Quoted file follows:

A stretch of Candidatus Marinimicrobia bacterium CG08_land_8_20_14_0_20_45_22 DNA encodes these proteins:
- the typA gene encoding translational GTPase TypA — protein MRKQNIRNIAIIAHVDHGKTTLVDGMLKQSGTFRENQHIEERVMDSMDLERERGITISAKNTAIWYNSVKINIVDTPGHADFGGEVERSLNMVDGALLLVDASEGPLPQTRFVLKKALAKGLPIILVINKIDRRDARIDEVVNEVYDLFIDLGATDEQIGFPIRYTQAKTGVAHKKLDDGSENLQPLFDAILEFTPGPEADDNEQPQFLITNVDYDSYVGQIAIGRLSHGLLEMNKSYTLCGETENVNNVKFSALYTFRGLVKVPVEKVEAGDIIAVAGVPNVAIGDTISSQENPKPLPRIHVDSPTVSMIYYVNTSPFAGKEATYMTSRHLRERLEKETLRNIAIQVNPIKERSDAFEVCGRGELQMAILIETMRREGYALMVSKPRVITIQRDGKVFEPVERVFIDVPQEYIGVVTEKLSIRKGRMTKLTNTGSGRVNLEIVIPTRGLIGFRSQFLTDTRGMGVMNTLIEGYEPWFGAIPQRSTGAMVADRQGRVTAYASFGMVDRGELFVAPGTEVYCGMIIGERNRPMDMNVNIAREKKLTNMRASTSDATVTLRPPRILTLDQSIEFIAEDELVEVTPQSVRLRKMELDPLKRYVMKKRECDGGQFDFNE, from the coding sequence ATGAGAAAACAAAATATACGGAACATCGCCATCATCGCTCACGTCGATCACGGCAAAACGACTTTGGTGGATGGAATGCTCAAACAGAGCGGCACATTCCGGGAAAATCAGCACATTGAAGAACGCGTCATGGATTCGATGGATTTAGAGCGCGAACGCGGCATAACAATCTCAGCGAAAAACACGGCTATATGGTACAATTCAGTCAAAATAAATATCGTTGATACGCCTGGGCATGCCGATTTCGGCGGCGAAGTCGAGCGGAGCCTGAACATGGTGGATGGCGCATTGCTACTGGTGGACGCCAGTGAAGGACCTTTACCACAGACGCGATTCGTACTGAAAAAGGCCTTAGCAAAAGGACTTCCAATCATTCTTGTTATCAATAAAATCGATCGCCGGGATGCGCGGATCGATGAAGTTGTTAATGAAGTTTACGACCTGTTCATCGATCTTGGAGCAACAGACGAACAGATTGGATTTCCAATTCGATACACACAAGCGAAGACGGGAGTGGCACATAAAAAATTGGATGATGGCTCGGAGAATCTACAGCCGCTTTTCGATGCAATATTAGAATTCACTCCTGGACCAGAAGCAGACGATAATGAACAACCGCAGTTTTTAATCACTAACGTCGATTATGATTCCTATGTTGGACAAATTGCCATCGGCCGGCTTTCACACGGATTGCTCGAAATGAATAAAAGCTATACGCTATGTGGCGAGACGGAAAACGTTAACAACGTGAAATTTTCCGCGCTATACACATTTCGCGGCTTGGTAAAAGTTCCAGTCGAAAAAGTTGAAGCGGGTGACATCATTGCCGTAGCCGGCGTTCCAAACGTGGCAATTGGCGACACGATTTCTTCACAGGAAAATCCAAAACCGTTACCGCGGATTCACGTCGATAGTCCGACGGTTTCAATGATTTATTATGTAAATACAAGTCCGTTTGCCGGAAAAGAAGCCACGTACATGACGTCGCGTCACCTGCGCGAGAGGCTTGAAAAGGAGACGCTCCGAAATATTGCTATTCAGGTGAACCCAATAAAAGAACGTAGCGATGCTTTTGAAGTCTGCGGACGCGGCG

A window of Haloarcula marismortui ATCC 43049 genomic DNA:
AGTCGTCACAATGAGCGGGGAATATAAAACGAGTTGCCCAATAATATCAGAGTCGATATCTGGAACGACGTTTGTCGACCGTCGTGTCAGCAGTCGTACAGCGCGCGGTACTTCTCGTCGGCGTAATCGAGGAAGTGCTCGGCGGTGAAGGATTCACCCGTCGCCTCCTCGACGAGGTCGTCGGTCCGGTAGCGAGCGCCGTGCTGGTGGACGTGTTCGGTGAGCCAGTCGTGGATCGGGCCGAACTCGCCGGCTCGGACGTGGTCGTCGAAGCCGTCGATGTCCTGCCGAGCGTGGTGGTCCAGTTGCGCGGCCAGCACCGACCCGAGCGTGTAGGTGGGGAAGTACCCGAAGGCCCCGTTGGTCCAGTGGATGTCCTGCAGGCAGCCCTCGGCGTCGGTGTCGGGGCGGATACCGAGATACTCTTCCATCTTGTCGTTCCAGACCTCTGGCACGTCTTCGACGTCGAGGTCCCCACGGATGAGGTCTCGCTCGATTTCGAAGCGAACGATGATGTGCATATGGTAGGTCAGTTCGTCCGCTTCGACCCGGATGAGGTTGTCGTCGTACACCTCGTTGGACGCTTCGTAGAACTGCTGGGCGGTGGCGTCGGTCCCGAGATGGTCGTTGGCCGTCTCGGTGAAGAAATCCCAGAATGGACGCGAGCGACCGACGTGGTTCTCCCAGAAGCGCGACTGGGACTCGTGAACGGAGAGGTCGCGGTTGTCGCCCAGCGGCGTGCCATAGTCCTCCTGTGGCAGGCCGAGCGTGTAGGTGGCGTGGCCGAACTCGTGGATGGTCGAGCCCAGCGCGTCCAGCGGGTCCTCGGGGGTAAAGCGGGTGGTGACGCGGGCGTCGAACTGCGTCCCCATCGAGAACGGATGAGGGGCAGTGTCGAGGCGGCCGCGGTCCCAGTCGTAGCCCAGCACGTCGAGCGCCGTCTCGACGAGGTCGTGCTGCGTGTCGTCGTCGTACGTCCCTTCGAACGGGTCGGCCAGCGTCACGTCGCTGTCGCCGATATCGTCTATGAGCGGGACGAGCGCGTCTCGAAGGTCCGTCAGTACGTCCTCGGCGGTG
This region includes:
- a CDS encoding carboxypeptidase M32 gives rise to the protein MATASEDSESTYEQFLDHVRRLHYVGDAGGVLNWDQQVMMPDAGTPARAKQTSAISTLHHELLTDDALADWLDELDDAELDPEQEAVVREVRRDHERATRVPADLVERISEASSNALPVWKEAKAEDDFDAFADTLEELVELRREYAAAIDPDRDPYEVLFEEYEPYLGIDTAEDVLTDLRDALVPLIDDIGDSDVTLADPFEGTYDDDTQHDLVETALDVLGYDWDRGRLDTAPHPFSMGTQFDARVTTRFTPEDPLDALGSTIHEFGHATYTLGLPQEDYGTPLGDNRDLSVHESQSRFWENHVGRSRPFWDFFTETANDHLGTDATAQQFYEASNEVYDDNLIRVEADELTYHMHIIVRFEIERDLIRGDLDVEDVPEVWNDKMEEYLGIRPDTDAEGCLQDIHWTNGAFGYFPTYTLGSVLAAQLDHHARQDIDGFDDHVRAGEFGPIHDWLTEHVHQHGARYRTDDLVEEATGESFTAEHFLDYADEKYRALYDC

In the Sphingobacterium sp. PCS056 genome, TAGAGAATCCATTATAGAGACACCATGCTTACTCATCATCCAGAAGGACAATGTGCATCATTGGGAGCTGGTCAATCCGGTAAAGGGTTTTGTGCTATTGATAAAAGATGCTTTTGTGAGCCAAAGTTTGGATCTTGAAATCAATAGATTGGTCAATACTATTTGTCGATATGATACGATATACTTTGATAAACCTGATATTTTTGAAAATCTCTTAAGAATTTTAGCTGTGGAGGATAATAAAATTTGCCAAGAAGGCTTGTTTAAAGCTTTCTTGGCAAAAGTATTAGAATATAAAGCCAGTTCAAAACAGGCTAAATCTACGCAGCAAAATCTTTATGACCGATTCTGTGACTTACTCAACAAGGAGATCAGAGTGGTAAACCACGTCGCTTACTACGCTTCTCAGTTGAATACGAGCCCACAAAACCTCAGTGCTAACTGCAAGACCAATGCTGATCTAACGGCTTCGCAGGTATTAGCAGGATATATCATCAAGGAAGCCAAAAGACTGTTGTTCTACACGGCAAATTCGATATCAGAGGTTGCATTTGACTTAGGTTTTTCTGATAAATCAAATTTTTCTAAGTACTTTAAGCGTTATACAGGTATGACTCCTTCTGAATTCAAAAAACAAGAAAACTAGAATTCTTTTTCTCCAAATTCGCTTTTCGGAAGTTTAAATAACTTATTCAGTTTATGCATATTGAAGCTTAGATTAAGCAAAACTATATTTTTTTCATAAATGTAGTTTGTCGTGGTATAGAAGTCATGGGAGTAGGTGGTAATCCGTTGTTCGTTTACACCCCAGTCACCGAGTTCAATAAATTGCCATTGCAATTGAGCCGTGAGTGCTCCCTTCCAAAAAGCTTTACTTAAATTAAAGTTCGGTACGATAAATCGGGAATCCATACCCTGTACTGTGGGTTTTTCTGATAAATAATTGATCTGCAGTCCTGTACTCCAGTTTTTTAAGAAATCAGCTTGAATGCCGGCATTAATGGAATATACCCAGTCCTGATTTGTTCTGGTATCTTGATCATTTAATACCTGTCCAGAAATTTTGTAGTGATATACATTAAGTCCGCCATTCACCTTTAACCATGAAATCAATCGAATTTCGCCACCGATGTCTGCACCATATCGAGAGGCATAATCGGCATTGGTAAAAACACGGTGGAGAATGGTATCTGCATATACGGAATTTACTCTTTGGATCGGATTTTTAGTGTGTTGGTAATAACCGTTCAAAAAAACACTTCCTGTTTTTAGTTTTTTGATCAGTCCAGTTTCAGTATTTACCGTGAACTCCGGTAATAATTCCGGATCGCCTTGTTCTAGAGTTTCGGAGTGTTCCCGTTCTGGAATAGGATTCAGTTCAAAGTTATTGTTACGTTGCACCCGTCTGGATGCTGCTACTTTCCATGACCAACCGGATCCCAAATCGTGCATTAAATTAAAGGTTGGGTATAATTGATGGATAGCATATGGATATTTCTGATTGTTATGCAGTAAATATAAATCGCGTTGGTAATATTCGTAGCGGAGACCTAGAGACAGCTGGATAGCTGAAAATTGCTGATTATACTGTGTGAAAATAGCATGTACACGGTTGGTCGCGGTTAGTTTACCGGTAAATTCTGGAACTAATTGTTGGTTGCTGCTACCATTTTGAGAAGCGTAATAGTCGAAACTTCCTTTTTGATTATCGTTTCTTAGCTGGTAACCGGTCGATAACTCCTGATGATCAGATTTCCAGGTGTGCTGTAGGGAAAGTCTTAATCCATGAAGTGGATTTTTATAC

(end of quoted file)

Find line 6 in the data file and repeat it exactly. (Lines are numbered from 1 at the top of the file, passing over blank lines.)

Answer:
- a CDS encoding carboxypeptidase M32 gives rise to the protein MATASEDSESTYEQFLDHVRRLHYVGDAGGVLNWDQQVMMPDAGTPARAKQTSAISTLHHELLTDDALADWLDELDDAELDPEQEAVVREVRRDHERATRVPADLVERISEASSNALPVWKEAKAEDDFDAFADTLEELVELRREYAAAIDPDRDPYEVLFEEYEPYLGIDTAEDVLTDLRDALVPLIDDIGDSDVTLADPFEGTYDDDTQHDLVETALDVLGYDWDRGRLDTAPHPFSMGTQFDARVTTRFTPEDPLDALGSTIHEFGHATYTLGLPQEDYGTPLGDNRDLSVHESQSRFWENHVGRSRPFWDFFTETANDHLGTDATAQQFYEASNEVYDDNLIRVEADELTYHMHIIVRFEIERDLIRGDLDVEDVPEVWNDKMEEYLGIRPDTDAEGCLQDIHWTNGAFGYFPTYTLGSVLAAQLDHHARQDIDGFDDHVRAGEFGPIHDWLTEHVHQHGARYRTDDLVEEATGESFTAEHFLDYADEKYRALYDC